JUNEAU, Alaska (Reuters) - A ballot initiative that could make Alaska the third U.S. state to legalize recreational marijuana will go before voters in a general election in November rather than in August as previously scheduled, officials said on Monday.
The move means that a broader swath of the public is likely to vote on the issue than if it had gone before voters as scheduled during a state primary election in August.
Alaska ballot initiatives typically go before voters in primary elections. But a lengthier-than-normal state legislative session this year forced the change because, under state rules, initiatives must go to voters no less than 120 days after the end of a session.
Passage of the marijuana initiative would permit adults 21 and older to possess up to one ounce (28 grams) of marijuana for private personal use and to grow as many as six cannabis plants for their own consumption.
It would also chart a course for state-regulated commercial sales of pot in a framework similar to systems established by Colorado and Washington state after voters in those states became the first to legalize recreational marijuana in 2012.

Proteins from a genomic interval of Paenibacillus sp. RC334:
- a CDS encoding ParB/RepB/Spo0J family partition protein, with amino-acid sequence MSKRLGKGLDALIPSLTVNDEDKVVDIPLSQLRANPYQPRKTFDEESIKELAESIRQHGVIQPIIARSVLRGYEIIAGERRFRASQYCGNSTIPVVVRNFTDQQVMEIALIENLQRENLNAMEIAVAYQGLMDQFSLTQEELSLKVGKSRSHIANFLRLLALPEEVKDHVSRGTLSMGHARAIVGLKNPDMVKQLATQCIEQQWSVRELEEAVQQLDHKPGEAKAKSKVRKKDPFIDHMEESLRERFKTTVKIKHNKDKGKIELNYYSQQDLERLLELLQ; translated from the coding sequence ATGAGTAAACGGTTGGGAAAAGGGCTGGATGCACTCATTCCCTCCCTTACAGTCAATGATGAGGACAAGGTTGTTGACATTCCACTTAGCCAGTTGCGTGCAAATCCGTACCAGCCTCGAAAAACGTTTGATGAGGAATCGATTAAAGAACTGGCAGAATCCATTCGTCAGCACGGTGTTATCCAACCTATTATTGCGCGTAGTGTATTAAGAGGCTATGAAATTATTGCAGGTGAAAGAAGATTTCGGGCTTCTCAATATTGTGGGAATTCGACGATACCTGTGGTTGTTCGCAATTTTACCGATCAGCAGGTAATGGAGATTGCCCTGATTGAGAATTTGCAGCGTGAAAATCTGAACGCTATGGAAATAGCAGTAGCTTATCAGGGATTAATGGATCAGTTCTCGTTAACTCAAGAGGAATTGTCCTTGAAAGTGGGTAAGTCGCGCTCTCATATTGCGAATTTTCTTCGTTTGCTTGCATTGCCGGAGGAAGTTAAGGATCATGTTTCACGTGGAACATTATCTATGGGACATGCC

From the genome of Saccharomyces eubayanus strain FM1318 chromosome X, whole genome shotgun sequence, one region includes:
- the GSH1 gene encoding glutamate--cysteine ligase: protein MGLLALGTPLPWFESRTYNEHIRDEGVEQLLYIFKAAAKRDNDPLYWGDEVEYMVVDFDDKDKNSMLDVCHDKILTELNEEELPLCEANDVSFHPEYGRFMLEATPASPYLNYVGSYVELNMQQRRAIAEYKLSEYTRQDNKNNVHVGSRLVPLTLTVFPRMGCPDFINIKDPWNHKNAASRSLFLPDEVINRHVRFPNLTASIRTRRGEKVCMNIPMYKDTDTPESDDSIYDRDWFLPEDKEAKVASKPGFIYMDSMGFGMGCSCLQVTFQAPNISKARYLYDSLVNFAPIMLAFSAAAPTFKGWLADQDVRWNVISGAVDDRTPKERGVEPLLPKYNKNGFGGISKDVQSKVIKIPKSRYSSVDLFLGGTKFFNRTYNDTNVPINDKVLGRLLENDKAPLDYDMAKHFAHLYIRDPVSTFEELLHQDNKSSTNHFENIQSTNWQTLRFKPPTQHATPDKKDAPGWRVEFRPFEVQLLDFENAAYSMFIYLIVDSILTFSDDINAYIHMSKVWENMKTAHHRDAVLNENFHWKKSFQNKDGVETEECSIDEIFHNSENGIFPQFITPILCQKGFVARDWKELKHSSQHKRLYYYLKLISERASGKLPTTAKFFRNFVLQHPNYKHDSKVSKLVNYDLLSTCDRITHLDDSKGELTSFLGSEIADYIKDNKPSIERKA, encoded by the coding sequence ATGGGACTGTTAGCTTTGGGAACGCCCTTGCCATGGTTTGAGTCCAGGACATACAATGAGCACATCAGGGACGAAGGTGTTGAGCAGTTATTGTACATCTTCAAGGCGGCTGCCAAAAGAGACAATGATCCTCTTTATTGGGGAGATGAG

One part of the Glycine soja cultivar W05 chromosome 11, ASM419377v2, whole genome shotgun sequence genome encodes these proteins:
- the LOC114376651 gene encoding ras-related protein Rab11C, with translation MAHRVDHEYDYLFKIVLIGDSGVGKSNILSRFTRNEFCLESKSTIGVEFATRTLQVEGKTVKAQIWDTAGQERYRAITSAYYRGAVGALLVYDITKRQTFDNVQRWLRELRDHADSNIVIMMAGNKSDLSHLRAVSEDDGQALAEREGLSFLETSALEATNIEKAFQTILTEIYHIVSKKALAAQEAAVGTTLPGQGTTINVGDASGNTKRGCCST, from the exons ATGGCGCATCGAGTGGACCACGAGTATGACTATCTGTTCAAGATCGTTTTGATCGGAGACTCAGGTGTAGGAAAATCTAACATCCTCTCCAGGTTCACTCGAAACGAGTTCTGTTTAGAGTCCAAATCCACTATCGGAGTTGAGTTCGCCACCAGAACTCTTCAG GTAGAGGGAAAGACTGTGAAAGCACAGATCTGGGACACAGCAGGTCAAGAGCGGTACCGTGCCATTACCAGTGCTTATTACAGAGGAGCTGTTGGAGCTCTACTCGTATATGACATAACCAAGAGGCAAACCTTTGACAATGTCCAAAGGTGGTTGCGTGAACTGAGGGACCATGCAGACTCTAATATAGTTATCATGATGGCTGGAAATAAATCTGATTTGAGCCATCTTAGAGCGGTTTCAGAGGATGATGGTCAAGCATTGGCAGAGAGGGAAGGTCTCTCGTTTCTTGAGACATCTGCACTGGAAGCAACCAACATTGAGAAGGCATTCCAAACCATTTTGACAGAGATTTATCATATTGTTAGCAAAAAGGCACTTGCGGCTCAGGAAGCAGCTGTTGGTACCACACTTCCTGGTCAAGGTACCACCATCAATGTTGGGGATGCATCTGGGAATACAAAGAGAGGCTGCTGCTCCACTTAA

“The date of the election is a non-issue for us because we know that Alaska voters support regulating marijuana like alcohol by a wide margin under either scenario,” said marijuana campaign spokesman Taylor Bickford. “We are confident Ballot Measure 2 will prevail in November.”
But Deborah Williams, the former head of the Alaska Democratic Party and a spokeswoman for the newly formed anti-legalization group “Big Marijuana. Big Mistake. Vote No On 2,” said the delay was welcome.
“Every additional week that we have to learn from Colorado’s experience we think is very important for Alaskans and will result in an increasing number of no votes on this legislation,” she said.
A Public Policy Polling Survey of 850 registered Alaska voters showed that 55 percent supported legalizing recreational marijuana in a taxed and regulated system, while 39 percent were opposed. The survey, conducted in January, had a margin of error of plus or minus 3.4 percent.
The office of the Alaska lieutenant governor, in announcing the change, said that two other initiatives would also be pushed back to the November ballot, including one seeking to raise the state’s minimum wage to $9.75 per hour by 2016 from $7.75 currently, which is 50 cents over the federal minimum.
A measure to provide for protection of Bristol Bay wild salmon was also pushed back to November, which features races for the governor and U.S. Senate.
Additional reporting by Jonathan Kaminsky in Olympia, Wash.; Editing by Eric M. Johnson, Cynthia Johnston and Edwina Gibbs